On the other hand, you could just be experiencing burnout, nothing a few weeks’ vacation won’t cure. You need to know if you are truly ready for a change, or if you’re letting a temporary emotional state dictate your decisions. With the economy still shaky, you want to make sure you are making the right choice. Here are 5 signs it’s time to think about a career change.

1. Loss of energy and enthusiasm

Most people experience days when they would rather stay in bed and skip work. If you partied all weekend and still have a hangover, this is perfectly understandable. However, if you experience this loss of energy and enthusiasm for your work all the time, when you used to feel excited and challenged, then you have a problem.

It isn’t about being lazy or tired. You experience a dragging, dreary feeling because you see no purpose in going to work, and your career has lost all meaning for you. You can compare it to watching a movie for kids. You don’t want to watch it because it isn’t for you, not because it is necessarily stupid. If this is you in a nutshell, then you need to consider moving on to something else.

2. Lack of advancement

Few people can continue to feel motivated if there is no acknowledgement of their efforts and accomplishments. If your employer does not see your potential, or refuses to give you opportunities for advancement, then you have to consider fishing in another pond. You need to work for and with people that believe in you, or you will start second-guessing your abilities.

3. No professional growth

If you are bored or dissatisfied with the way your professional life is going, you may not be getting the opportunity for growth you need to develop your career.  You should assess your working situation in terms of your personal benefit. Have you acquired new skills that will help you meet current challenges in your field, or is your skill set the same as your first day of work? Do you feel challenged in any way, or is your work so comfortable that you don’t even have to think?

Your work environment and/or your employer should push you to learn new things. If your current situation does not encourage you to develop professionally, then you might find yourself a dinosaur in your field. This can be disastrous in the future when new technologies render you obsolete. It would be better to move out of your comfortable position now and develop new skills rather than pushed out in the future.

4. Hostile workplace

career change

You must be able to trust your workplace to have a satisfactory career. Suspicion of the motives of management and a divisive culture among and within departments will eventually affect your ability to perform to your highest potential and develop your career in a positive way.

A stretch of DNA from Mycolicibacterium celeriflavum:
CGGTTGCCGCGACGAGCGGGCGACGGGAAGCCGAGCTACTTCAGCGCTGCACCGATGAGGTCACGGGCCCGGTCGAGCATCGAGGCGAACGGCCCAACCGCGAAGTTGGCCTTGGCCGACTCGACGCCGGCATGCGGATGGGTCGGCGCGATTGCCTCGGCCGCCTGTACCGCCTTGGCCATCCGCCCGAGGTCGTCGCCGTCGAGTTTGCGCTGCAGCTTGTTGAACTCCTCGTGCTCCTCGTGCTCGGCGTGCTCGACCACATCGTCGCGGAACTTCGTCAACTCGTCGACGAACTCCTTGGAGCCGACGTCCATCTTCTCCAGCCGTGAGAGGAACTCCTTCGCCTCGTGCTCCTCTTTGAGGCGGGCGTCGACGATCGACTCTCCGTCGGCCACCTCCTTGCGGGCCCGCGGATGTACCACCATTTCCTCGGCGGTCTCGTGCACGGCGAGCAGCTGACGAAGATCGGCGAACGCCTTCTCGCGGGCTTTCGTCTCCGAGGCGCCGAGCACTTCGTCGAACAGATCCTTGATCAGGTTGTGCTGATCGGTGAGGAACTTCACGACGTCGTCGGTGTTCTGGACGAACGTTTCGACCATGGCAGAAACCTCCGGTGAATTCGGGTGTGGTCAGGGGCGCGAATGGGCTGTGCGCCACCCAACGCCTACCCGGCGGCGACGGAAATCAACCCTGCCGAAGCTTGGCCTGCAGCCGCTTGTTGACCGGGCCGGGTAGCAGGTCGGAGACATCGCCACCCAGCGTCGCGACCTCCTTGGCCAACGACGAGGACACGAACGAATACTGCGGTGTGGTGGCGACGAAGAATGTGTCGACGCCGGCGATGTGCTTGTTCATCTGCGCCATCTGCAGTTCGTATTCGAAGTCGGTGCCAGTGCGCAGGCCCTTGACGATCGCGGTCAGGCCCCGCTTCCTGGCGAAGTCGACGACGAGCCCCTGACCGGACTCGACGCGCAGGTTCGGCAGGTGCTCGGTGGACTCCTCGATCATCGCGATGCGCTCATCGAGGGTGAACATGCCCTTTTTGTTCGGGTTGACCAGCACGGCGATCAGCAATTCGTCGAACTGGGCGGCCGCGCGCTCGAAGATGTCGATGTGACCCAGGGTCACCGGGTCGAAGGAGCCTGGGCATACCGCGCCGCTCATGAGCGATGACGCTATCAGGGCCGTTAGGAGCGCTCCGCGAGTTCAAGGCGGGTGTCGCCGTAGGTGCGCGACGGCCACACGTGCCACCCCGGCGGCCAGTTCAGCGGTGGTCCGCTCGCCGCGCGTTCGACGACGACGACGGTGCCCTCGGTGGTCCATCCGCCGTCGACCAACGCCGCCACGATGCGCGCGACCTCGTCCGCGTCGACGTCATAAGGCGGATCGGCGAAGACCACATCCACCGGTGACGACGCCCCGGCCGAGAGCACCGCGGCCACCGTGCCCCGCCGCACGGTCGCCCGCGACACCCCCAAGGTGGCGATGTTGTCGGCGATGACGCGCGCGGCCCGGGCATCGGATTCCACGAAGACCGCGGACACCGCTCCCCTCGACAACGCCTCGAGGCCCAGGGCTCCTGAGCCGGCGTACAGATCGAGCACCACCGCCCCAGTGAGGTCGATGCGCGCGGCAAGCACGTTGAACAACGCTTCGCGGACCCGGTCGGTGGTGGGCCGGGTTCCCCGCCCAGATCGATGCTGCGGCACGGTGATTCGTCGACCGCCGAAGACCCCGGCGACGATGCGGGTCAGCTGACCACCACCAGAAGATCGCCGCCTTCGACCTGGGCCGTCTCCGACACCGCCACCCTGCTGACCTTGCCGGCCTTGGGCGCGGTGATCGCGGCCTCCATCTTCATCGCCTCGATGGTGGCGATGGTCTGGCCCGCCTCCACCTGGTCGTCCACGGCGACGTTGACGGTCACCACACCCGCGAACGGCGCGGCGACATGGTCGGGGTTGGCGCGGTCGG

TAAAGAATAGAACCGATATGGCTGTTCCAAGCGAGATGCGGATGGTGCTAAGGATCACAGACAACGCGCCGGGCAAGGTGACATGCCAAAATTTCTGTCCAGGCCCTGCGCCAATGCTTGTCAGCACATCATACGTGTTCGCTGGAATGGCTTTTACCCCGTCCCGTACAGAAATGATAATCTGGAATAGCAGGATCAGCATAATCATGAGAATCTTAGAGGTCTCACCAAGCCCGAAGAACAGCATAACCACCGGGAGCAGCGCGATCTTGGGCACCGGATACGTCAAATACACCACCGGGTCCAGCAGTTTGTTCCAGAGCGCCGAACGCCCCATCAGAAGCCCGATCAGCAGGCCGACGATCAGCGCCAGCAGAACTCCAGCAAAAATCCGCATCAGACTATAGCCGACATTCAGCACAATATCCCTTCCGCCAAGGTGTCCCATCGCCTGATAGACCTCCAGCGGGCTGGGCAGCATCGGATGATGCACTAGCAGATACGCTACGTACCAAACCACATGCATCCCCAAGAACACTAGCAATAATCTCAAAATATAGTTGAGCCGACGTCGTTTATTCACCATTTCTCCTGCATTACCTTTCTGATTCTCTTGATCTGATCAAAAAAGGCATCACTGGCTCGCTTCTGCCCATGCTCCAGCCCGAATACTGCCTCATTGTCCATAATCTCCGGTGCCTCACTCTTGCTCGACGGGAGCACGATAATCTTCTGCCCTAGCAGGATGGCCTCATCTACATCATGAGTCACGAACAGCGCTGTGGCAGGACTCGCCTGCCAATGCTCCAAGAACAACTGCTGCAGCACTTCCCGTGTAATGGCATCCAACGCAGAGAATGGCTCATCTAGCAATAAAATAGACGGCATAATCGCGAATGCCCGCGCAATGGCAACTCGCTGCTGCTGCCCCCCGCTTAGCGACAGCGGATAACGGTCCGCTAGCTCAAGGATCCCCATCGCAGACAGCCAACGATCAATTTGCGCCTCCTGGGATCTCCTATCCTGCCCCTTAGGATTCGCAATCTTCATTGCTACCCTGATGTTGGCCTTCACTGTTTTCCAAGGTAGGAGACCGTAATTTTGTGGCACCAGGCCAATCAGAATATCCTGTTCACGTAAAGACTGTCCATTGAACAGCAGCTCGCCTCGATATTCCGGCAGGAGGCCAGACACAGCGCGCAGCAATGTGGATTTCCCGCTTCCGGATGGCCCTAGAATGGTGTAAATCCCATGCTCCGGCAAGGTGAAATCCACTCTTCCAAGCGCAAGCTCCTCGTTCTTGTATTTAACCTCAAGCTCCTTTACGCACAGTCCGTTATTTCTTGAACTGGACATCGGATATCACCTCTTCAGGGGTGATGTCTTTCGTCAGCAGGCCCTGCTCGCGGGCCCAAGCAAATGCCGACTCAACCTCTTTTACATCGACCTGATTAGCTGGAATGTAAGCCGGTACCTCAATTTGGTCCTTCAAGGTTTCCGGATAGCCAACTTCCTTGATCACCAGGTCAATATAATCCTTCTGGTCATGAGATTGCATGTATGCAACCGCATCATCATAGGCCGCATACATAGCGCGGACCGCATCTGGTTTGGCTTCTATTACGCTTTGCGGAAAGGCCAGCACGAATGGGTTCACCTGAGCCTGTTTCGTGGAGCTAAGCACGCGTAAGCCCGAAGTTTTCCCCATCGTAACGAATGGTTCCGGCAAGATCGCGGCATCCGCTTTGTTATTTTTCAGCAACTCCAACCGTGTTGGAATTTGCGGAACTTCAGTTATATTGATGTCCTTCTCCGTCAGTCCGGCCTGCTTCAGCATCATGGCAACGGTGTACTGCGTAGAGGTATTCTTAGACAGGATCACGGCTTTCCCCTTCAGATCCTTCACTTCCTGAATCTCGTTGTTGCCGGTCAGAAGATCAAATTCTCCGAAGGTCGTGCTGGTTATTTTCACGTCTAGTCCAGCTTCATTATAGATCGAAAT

If you feel that your workplace is hostile and you cannot count on your employers to look out for their employees, you should question whether you should stay on. You may be wasting your time and talent in a company or organisation that does not deserve them.  Association with such an organization can also reflect on your own future prospects. Consider a career change to minimize the taint on your resume.

5. No confidence

Your employer should allow you sufficient room to think and act on your own. You should be able to introduce innovations and make the job yours. He or she should not look over your shoulder all the time and micro-manage your tasks, because this stunts your self-expression and personal brand in the work. Your accomplishments should be due to your own efforts and decisions, not as a mouthpiece or drudge of your employer.

No flexibility at work makes you no better than a robot, and this can lead to stagnation in the workplace. If you want to put your own stamp on your work, you need to find an employer that will allow you to be your authentic self. Do not allow your employer to place you in a position where you cannot use your talent and time to the fullest. If you are given no choice in the matter, a career change is clearly in the cards.


A career change is not a decision to make lightly. You need to consider these five signs carefully to see if they truly apply to your situation. It might be a good idea to bring your issues to your employer to see if there is a less drastic solution. Remind him or her of what you can bring to the table given the opportunity to do so. The important thing is to remind yourself of your own value, and never to let career development fall by the wayside.